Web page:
In August, we completed the acquisition of a majority stakein Sandora through a joint venture with PepsiCo. Ukraine, with the seventhlargest population in Europe, is equal in size to our U.S. consumer base. Asthe clear leader in the juice market, Sandora has developed threedifferentiated and powerful brand propositions. The strengths of these brandsplus the capability of its distribution system, with over 90% market reach,result in Sandora’s leadership position.

In future calls, I look forward to talking about the plansto leverage this strength and to expand our product portfolio in the market.

In August, we also announced another joint venture, thistime in Bulgaria, to make, sell, and distribute Pepsi products and otherbeverages. As the market develops, Bulgaria adds to our Central and EasternEurope presence. In the same way, Central Europe givesus diversity against our, the 11 countries in which we now do business provide diversity withinthat region. Each contributes in different ways, giving us good balance andgreater flexibility.

As we experience the strong year we are having, especiallyin Europe, we consider its sustainability and correspondingly, ourorganization’s capability to keep pace with that growth. Consequently, we aredoing a great deal of work around organization requirements and structure,something that I think we’re pretty good at.

The direction that we’ve taken, especially the last coupleof years, has built a meaningful beverage position in a growing part of theworld. More simply said, we think we are in the right place at the right time.And while the macros have provided tailwinds, the improvements in these marketsin our view are sound and long-term. Consumers there are educated and have astrong work ethic. Land and labor costs are relatively low, and governments arebecoming increasingly economically oriented -- all resulting in substantialforeign investment and rising disposable incomes.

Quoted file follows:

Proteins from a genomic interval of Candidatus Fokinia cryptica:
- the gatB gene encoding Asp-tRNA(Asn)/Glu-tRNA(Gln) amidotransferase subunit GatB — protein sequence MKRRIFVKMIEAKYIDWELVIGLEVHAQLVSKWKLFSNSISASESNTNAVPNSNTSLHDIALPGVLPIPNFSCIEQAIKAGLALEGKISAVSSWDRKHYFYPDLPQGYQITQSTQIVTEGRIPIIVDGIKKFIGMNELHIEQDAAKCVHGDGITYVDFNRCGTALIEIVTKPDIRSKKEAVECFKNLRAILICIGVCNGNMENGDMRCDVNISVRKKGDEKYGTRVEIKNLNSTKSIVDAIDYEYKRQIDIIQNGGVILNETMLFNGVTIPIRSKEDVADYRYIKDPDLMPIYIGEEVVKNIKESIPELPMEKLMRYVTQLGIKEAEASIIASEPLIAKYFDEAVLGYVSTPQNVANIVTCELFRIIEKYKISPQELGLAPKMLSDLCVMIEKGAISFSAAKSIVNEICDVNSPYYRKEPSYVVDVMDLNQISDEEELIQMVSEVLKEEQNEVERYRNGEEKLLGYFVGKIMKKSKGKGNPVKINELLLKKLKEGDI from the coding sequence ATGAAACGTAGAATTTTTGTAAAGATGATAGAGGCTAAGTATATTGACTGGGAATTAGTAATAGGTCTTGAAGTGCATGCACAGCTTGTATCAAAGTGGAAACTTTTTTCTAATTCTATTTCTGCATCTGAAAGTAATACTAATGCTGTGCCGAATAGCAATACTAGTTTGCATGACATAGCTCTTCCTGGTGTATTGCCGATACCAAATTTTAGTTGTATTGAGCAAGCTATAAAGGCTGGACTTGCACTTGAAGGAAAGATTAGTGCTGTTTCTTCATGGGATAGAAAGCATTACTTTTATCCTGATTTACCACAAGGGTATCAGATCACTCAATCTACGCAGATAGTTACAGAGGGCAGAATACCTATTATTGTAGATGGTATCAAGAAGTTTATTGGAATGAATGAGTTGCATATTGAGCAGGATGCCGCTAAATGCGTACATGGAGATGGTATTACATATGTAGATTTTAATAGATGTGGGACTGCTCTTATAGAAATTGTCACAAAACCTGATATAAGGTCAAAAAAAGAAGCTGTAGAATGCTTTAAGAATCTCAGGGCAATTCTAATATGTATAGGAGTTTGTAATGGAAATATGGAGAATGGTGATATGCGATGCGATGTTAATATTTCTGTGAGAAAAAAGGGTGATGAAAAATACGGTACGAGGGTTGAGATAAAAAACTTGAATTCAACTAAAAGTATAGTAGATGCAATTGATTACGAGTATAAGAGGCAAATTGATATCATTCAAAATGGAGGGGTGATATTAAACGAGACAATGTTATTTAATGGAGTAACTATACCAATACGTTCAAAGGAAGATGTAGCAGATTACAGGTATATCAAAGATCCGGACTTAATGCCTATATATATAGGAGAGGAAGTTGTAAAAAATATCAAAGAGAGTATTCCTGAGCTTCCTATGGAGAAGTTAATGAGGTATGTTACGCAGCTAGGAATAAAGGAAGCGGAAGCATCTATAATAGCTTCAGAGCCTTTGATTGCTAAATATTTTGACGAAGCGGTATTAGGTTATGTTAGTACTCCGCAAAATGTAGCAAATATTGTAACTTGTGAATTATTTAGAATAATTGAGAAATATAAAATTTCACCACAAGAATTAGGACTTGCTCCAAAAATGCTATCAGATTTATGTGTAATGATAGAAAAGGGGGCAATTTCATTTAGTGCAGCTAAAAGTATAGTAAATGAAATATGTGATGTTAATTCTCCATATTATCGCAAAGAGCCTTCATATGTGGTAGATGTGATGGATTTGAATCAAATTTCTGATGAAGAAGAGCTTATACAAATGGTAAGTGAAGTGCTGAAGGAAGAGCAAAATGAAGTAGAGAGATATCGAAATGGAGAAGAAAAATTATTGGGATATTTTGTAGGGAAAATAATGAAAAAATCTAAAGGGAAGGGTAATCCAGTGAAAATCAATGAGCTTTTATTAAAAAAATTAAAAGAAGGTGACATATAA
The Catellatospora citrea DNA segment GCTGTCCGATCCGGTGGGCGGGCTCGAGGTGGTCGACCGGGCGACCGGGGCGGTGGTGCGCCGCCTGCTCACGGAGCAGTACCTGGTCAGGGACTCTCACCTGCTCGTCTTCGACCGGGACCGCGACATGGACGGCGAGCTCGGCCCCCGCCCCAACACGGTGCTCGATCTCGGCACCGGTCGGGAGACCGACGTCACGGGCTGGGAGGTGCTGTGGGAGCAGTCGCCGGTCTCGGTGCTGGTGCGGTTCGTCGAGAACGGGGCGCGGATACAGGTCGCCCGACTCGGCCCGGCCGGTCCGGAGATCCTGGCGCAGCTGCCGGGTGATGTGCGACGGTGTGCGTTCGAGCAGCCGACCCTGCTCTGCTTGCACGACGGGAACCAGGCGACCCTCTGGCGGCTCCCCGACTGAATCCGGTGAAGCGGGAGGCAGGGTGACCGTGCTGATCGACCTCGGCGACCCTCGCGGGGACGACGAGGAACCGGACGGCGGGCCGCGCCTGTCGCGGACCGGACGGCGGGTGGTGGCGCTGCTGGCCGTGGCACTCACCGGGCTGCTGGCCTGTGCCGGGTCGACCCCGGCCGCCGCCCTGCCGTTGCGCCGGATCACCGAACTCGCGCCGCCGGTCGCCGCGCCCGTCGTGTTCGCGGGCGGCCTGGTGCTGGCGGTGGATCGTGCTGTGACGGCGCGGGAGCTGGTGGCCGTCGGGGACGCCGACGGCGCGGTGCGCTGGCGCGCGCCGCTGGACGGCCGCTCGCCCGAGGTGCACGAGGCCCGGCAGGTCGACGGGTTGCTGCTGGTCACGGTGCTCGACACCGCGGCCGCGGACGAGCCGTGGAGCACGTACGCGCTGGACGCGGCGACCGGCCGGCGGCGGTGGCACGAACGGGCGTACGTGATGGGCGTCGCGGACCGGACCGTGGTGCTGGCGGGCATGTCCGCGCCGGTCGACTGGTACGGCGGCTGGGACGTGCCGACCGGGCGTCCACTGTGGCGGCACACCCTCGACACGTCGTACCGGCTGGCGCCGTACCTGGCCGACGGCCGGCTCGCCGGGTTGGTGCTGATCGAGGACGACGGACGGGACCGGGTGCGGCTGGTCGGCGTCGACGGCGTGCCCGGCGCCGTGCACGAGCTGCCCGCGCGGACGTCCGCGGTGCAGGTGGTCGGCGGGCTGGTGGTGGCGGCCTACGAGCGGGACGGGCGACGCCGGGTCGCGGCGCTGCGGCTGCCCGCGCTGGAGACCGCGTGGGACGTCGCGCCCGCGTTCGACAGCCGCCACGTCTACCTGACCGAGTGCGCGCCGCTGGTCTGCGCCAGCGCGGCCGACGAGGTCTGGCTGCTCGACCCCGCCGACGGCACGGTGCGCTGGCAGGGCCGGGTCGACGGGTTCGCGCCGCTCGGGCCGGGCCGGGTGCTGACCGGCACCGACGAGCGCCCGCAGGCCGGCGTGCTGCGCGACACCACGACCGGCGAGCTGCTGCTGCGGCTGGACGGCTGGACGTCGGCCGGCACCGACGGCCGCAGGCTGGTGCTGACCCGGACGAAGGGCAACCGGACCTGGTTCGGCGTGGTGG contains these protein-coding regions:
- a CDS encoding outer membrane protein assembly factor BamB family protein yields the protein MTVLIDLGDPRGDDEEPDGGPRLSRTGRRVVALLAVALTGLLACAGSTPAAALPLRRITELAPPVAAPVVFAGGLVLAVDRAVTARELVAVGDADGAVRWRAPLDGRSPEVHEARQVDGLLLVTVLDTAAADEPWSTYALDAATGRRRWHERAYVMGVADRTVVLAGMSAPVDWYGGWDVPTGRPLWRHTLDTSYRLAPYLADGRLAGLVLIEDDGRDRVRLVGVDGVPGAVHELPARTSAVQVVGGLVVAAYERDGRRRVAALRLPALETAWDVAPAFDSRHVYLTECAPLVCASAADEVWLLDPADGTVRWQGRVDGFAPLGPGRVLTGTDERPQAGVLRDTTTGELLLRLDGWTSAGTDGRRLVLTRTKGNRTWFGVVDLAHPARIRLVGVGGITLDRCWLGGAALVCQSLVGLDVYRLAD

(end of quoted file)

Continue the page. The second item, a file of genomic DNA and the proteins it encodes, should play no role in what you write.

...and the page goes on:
These factors support our expectation for increasing stabilityand meaningful growth in these countries over the long run.

And so I close where I began -- our geography and portfolioin this growing part of the world will be the primary growth for PepsiAmericas.This growth and the expansion is enabled by the strong and consistent cash flowof our U.S. business, and the diversity and stability of our portfolio togetherwill drive the profitability and growth of PAS over the long term.

We feel very good about our performance this quarter andimportantly, we feel good about PepsiAmericas' future growth.

With that, I will turn it over to Alex to take you throughmore of the numbers. Alex.

Alexander H. Ware

Thank you, Bob. Good morning, everyone. While we expected Q3to be our largest EPS growth contributor, it even moved ahead of our ownexpectations. With top line growth of 11%, we were able to more than offsetcontinued COGS pressures and expand gross margins. Operating profit increased27%, with the U.S., Central Europe, and Caribbean all contributing. Excludingthe acquisition impact, operating profits grew 18%.

Worldwide operating margins expanded 150 basis points,reflecting our international improvements, and adjusted EPS from continuingoperations increased $0.15, or almost 37% from last year, and 29% on ayear-to-date basis.

Now let me take you through our Q3 performance and how thesetrends related to Q4. These numbers include the impact of favorable for-ex ofroughly two percentage points to revenue, a point to cost of goods sold, twopoints to SG&A, and nine points to operating profit on a worldwide basis.